Jul. 9, 2019 - Leading up to my fourth suicide attempt, I didn’t think I was strong enough, or brave enough, to handle this thing called life.
I was hopeless, scared, heartbroken, exhausted and lonely. My life seemed so painful, messy and complicated that I thought my only escape was death.
Waking up from that attempt, all I could think was that I didn’t want to be here, and that now I would have to deal with life all over again, plus the aftermath of my attempt.
I felt like life just wasn’t for me.
The doctors told me I was a miracle. I didn’t see it at the time, but now, years later, I accept that. It took a long time, but I am finally on the right combination of medications. I am seeing a psychologist, and have found a therapy that is working for me.
I know now that I have Bipolar Disorder. I accept I need medicine and therapy to get through life, and that is okay. I am not afraid to admit that.
Life still scares me sometimes. I still struggle with suicidal thoughts. I don’t know if they will ever go away completely, but I am learning to challenge my thoughts. When I feel that way, I try to look at things through the eyes of others.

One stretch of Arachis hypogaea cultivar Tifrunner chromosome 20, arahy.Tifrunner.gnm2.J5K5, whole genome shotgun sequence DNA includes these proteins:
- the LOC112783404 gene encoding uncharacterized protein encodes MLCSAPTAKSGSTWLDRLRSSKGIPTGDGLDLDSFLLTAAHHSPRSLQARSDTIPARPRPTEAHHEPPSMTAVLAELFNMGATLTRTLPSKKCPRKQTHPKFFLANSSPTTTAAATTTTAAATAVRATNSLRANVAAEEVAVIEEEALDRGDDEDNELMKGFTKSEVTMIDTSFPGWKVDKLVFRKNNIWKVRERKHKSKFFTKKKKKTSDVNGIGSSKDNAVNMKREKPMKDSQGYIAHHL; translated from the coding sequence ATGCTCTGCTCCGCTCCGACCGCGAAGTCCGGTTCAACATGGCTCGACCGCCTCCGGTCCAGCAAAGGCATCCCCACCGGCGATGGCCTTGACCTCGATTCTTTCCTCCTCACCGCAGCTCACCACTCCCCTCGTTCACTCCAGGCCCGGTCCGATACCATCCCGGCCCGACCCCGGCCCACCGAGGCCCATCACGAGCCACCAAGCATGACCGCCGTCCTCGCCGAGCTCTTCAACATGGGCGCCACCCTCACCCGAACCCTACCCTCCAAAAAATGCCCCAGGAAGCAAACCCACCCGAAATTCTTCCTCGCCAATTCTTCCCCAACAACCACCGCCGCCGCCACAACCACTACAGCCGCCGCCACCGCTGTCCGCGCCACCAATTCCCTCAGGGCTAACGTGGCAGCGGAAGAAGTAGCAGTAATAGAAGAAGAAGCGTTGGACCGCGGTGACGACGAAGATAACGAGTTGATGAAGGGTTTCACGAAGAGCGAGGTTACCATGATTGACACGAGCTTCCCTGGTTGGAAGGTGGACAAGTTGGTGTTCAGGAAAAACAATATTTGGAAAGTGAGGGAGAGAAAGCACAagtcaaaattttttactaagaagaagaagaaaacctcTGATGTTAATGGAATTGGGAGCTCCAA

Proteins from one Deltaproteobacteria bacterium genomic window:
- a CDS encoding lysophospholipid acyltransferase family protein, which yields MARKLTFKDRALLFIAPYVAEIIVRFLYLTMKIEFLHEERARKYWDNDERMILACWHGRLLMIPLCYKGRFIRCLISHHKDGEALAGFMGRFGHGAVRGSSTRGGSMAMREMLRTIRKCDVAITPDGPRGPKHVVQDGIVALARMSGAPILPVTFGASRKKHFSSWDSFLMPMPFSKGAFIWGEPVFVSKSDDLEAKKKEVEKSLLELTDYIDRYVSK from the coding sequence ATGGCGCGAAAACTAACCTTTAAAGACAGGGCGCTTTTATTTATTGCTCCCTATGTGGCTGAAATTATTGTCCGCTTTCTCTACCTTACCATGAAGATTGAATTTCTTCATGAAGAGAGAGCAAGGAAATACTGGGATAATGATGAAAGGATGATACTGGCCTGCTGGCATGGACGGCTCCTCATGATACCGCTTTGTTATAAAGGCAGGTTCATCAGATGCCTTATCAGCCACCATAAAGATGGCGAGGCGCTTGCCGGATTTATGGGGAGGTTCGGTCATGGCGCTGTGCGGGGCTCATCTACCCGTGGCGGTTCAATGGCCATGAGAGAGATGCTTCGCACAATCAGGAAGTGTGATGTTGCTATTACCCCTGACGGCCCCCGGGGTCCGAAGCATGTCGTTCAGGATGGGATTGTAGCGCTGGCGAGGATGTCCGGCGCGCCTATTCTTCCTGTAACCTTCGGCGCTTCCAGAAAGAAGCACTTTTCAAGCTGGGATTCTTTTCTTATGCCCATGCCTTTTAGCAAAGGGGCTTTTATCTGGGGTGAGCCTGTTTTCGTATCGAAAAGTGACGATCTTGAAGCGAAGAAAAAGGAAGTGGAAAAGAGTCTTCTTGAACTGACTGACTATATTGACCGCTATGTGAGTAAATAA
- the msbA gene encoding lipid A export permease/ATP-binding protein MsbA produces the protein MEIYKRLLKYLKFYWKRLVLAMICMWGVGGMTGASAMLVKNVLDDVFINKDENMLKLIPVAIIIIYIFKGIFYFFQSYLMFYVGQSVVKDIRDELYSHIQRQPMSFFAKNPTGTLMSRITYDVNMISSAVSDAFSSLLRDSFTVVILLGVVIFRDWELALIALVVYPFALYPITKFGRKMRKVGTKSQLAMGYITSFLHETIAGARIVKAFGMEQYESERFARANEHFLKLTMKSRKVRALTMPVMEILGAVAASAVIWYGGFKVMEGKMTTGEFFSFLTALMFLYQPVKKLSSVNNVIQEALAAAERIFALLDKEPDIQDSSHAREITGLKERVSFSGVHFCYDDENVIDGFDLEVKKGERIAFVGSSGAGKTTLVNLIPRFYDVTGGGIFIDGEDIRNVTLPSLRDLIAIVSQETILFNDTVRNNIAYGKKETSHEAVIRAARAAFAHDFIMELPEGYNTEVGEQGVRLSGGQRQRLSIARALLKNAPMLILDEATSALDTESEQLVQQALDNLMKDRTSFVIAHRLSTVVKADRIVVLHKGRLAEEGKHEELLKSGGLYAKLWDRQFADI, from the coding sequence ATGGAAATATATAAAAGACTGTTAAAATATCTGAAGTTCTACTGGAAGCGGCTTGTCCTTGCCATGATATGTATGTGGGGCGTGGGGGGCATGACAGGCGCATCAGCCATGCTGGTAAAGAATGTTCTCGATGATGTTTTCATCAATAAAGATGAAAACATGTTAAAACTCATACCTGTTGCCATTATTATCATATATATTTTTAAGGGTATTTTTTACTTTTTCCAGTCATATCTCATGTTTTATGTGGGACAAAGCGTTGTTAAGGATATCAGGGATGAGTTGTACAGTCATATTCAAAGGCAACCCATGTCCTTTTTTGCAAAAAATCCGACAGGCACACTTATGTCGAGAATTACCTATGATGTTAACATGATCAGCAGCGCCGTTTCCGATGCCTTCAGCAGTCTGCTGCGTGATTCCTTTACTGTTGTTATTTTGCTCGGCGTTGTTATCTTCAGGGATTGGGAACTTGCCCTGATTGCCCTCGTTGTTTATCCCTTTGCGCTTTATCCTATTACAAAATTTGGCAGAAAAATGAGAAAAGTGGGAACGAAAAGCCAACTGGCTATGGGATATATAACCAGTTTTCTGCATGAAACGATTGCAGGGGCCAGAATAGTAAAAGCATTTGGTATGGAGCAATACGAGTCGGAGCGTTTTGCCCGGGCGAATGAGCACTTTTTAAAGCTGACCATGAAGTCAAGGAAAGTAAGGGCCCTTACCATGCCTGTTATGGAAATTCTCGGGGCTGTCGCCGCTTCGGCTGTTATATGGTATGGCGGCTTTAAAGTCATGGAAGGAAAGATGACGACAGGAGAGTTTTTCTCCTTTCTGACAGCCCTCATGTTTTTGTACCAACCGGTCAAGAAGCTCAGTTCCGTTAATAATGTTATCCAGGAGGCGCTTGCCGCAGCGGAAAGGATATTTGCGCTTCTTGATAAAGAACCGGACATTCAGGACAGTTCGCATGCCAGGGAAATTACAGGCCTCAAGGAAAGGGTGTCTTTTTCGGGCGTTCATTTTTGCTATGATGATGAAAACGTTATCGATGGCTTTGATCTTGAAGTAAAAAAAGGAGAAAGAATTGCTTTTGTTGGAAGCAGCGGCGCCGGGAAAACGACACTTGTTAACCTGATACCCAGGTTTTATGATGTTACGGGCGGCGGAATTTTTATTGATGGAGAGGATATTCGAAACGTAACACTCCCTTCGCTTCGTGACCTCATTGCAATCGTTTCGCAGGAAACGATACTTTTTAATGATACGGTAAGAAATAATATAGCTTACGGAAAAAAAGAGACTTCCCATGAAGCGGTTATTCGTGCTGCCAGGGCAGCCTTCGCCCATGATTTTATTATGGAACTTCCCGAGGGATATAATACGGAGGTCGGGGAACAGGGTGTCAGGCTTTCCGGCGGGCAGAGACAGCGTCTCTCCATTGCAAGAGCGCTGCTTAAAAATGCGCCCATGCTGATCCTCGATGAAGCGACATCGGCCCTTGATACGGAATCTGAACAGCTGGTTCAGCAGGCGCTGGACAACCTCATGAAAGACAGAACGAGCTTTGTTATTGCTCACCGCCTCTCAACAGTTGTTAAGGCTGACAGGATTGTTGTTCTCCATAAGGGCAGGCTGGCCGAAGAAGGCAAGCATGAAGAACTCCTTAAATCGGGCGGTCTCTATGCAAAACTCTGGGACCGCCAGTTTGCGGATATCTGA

I had an epiphany: I am no longer going to try to figure everything out. I don’t know why I have a mental health condition, just as I wouldn’t know why I had any sort of physical health condition. I don’t know why I survived so many times.
I will leave these questions be and just bask in my survival: being alive and breathing! I am learning how to live again. But that’s okay. It’s a process. One second at a time. I’m happy to say that I’ve reached a point in my life where I am able to dream again. I am hopeful.
I finally realize that I am strong enough, I am brave enough, and that I can actually have the life that I want.
I will continue on my journey with a sense of hope, knowing I have a purpose. I have a voice, and I have a story. I am a survivor. I am powerful, I am loved, I am wanted, I am strong, I am beautiful, I am brave!
I will continue on, managing my mental health condition with the help of my doctor, just as I would if I had a physical health condition. I understand that my mistakes, my failures, my mishaps do not define me. Having Bipolar Disorder doesn’t define me as a human being. It’s part of who I am, but it’s not the whole me. I am so much more than that.
I want to use everything I’ve been through to make a difference in this world. I want to use my voice to share my story. I want to let other people who are struggling know they are not alone.
I didn’t think I was strong enough, or brave enough. I want them to know they can be, too.